Jack Ballard and Mary Ballard, Appellants, v. Commissioner of Internal Revenue, Appellee, 740 F.2d 659 (8th Cir. 1984)Annotate this Case
Submitted May 15, 1984. Decided Aug. 13, 1984
Irl B. Baris, St. Louis, Mo., for appellants.
Glenn L. Archer, Jr., Asst. Atty. Gen., Michael L. Paup, Carleton D. Powell, Douglas G. Coulter, Tax Division, Dept. of Justice, Washington, D.C., for appellee.
Before HEANEY, BRIGHT and JOHN R. GIBSON, Circuit Judges.
HEANEY, Circuit Judge.
Jack and Mary Ballard appeal from the decision of the United States Tax Court imposing various tax assessments and additions based upon omissions of gross income from Jack Ballard's 1968 individual income tax return and from the Ballards' 1969 and 1970 joint income tax returns. They contend that the court's findings of tax deficiencies and fraud on the part of Jack Ballard were erroneous; that the statute of limitations barred the assessments and additions; that the court improperly applied the doctrine of collateral estoppel to establish Jack Ballard's fraud in filing the 1969 return; and that Mary Ballard should be relieved of liability because she was an "innocent spouse." We affirm on all issues with regard to Jack Ballard, but reverse insofar as the court held Mary Ballard liable for the 1969 and 1970 deficiencies.
The Ballards are husband and wife. From 1967 through 1970, Jack Ballard owned and operated a scrap iron and automobile salvage business, known as Ballard Iron & Metal, in St. Louis, Missouri, as a sole proprietorship. In addition, he was an equal partner in a truck leasing business called N & B Leasing and Drayage Company (N & B Leasing) with Fred Neistat from April, 1968, until February or March, 1969. Also, Mr. Ballard operated City Leasing & Drayage Company (City Leasing), another truck leasing business, as a sole proprietorship from 1969 through 1970. He incorporated City Leasing in the State of Missouri on July 18, 1969. Each of these businesses received customer payments in cash or check during their respective years of operation.
In March of 1970, Jack Ballard filed an individual income tax return for 1968. He reported gross income of $12,088.65, consisting of $5,388.65 of net profit from Ballard Iron & Metal and $6,700 in "miscellaneous income" from N & B Leasing. With deductions and exemptions, he reported taxable income of $6,062.05 for 1968.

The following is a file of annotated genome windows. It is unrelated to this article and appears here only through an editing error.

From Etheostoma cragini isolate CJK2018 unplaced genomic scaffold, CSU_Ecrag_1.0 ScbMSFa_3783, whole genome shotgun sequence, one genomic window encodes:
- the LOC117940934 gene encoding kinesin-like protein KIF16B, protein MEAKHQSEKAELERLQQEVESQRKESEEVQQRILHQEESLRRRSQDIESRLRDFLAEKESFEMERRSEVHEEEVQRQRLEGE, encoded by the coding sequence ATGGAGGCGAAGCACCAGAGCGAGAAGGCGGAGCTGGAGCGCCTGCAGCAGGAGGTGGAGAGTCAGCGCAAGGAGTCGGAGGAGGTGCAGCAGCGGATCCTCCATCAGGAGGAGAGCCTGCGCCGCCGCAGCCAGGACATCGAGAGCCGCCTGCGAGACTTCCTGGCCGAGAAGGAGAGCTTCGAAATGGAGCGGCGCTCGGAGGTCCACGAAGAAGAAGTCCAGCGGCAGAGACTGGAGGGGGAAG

In April of 1972, the Ballards filed joint income tax returns for 1969 and 1970. For 1969, they claimed $10,407 in gross income, the amount shown as wages on Jack Ballard's W-2 form from City Leasing for that year. They reported no business income and did not attach a Schedule C, "Profit (or Loss) From Business or Profession," as Mr. Ballard had done for Ballard Iron & Metal with his 1968 return. They reported $7,607 in taxable income for 1969. For 1970, their return showed $20,730 in gross income, comprising $11,780 in wages reflected on Jack Ballard's City Leasing W-2 form and $8,950 in wages reflected on his W-2 form from Metropolitan Towing Company, another business he operated in 1970. No Schedule C was attached to the Ballards' 1970 return, and they reported taxable income of $17,855 for that year.
Based on these returns, the 1968 tax liability was shown as $1,432.53, that of 1969 as $1,403.031 , and that of 1970 as $3,873.58.
The Internal Revenue Service conducted a detailed investigation into Jack Ballard's business dealings in the early 1970s. In 1975, a jury convicted him on two counts of willfully making and subscribing false income tax returns for 1969 and 1970. See 26 U.S.C. § 7206(1) (1982). The falsity alleged in the indictment for each of the counts was his failure to report substantial amounts of gross income received from his various businesses. We affirmed the conviction as to his 1969 return, but reversed with regard to the 1970 return because of the trial court's failure to fully instruct the jury on the calculation of gross income from receipts in a merchandising business. United States v. Ballard, 535 F.2d 400, 405-406 (8th Cir.), cert. denied, 429 U.S. 918, 97 S. Ct. 310, 50 L. Ed. 2d 283 (1976).
In March of 1976, the Commissioner of Internal Revenue (Commissioner) issued statutory notices of deficiencies to Jack Ballard individually for his 1968 return and to the Ballards jointly for their 1967, 1969, and 1970 returns. The notices assessed deficiencies in reported tax liability for each of these years and stated that the Commissioner attributed all underpayments to fraud, thereby also asserting additions to the tax assessments under 26 U.S.C. § 6653(b) (1982). The Ballards petitioned for a redetermination of the assessments and additions in the United States Tax Court. The Commissioner has since conceded that the Ballards are not liable for any deficiencies or additions for 1967 and that Mary Ballard is not liable for any additions to tax based on fraud for 1969 and 1970. See id. Sec. 6653(b) (4).